You have to leave the coach to make evacuation easier.
Even in ferries where your coach stays on the top deck, you sometimes have to leave the vehicle.
This is because in case of accident, the fear is that it will take too long to escape the vehicle and the risk of going down with the ferry is high.
And it is not just for rogue waves, it is also for the ferry getting hit by (or hitting) other craft on the water.
Not all short term ferry crossings will make you leave a top side parked vehicle, but those where you are more likely to sleep are more likely to get you out.
As for vehicles parked under decks, they almost always have a 'leave the vehicle' rule with an extra rule of not being allowed on the deck during the crossing.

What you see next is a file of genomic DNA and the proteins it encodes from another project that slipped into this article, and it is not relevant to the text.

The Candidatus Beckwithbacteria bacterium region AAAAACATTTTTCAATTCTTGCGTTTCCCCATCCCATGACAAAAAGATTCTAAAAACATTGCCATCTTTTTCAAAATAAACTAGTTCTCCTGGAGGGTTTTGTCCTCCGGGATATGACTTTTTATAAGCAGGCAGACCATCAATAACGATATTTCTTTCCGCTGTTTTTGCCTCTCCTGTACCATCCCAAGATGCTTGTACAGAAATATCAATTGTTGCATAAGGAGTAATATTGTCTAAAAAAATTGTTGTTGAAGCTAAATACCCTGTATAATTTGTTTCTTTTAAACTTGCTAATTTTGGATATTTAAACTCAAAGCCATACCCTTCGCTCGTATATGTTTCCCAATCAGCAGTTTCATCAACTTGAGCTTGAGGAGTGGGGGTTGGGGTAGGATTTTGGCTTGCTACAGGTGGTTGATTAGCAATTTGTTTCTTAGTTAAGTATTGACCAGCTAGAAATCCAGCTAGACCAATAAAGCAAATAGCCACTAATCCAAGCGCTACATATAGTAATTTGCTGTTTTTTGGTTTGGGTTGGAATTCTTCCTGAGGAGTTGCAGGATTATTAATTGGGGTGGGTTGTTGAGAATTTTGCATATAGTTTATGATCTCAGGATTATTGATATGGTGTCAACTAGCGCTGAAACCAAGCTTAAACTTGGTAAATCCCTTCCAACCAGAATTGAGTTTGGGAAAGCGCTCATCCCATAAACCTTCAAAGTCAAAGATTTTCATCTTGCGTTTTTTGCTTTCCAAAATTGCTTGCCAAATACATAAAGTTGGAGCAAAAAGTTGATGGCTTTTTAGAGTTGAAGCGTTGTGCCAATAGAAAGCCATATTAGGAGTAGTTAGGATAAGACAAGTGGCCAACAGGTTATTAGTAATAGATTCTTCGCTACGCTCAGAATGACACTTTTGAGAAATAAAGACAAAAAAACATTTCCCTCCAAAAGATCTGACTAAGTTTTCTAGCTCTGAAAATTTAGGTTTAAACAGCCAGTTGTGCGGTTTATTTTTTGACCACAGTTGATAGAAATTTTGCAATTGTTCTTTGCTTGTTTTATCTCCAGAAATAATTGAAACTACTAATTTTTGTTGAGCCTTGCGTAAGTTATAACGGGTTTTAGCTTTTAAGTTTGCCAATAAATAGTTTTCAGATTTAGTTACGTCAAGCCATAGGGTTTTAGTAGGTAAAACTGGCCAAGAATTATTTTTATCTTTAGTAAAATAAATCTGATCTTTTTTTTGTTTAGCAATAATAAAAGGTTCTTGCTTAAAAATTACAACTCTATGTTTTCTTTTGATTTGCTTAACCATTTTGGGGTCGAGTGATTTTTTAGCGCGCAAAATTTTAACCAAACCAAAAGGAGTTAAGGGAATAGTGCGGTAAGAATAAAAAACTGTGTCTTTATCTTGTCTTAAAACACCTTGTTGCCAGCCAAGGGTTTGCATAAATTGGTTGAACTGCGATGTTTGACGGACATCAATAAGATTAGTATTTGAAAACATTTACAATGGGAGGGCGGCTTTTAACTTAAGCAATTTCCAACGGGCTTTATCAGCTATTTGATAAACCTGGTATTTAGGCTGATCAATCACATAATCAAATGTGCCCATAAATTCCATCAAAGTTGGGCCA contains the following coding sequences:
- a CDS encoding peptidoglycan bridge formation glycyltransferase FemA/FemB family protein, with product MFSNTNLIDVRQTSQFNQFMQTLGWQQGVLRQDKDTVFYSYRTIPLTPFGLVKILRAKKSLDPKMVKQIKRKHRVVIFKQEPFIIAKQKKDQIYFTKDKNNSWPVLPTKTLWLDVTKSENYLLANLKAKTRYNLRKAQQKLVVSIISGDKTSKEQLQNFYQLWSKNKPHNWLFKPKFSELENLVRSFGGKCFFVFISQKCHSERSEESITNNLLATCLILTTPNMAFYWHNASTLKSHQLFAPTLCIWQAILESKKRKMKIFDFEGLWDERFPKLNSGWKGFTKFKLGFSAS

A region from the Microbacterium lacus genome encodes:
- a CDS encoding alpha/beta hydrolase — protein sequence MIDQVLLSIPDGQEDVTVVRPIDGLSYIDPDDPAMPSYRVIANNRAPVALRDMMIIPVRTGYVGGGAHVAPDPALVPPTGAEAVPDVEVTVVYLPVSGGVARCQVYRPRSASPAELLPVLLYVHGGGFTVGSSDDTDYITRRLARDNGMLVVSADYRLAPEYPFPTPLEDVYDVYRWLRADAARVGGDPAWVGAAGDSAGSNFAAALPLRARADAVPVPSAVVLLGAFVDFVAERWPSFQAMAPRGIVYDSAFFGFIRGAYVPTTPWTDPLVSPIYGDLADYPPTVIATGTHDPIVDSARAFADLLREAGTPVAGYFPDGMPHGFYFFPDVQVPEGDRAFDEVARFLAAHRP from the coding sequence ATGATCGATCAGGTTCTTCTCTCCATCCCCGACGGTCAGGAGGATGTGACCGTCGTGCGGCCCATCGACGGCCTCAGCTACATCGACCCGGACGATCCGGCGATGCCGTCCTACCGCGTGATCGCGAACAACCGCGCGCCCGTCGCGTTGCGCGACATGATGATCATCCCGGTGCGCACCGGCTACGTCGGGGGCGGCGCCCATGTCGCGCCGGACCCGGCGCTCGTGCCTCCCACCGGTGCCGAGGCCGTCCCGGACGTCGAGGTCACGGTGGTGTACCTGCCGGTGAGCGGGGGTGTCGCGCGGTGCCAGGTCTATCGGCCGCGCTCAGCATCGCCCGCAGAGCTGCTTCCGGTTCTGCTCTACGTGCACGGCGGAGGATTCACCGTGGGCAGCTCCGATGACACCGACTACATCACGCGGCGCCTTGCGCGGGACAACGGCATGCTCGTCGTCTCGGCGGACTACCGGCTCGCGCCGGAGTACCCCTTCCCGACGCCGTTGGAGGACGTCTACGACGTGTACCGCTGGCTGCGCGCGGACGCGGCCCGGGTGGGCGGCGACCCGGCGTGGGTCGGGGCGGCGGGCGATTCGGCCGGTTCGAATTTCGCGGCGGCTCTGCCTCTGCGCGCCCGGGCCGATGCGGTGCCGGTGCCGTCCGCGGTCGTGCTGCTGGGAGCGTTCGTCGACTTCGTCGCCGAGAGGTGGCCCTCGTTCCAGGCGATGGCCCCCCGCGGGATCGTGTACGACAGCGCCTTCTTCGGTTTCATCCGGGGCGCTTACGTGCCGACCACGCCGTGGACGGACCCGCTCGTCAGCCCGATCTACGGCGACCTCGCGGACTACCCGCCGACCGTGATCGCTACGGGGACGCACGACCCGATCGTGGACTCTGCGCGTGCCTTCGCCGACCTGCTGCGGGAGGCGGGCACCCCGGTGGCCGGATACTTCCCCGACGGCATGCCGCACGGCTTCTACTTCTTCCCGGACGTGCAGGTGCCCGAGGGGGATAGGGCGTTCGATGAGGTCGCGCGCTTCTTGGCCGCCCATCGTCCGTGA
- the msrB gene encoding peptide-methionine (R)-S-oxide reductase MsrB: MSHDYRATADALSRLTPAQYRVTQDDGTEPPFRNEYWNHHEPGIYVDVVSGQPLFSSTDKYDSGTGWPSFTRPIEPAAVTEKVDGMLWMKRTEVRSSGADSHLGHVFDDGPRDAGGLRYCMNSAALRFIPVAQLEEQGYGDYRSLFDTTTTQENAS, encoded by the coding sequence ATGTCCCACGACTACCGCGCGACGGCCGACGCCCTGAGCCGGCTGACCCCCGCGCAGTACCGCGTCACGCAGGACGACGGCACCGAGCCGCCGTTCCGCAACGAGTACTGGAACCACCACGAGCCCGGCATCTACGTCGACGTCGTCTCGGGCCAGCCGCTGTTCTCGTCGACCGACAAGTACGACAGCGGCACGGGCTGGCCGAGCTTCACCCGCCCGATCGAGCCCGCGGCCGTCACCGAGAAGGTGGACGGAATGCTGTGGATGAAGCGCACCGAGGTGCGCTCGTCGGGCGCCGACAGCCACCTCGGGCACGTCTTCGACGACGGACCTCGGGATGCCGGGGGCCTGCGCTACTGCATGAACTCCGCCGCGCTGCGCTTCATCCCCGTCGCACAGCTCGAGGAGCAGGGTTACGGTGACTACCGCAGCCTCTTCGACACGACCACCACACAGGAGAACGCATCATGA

Anybody sleeping in a car or coach will be unable to escape in case of accident, more so when the ferry capsizes, as the vehicles might move against each other and the 'walls' of the ferry, while those people in cabins will have difficulties but do stand a chance to get out.
Most ferries also keep the crew off those decks, but for a security check at regular (or iregular) intervalls, staying away from the parked vehicles as much as possible.
Keeping passengers from those decks makes for a much smaller chance of thieves breaking open cars parked there, which is an additional reason.
No links, as this is basic knowledge, added to by talking with friends (and chance meeting with crew) who work on ferries, ranging from the local cross shipping canal one to the Inter Island ferry, New Zealand, where I was allowed to accompany one of the staff on a round of the car and train deck.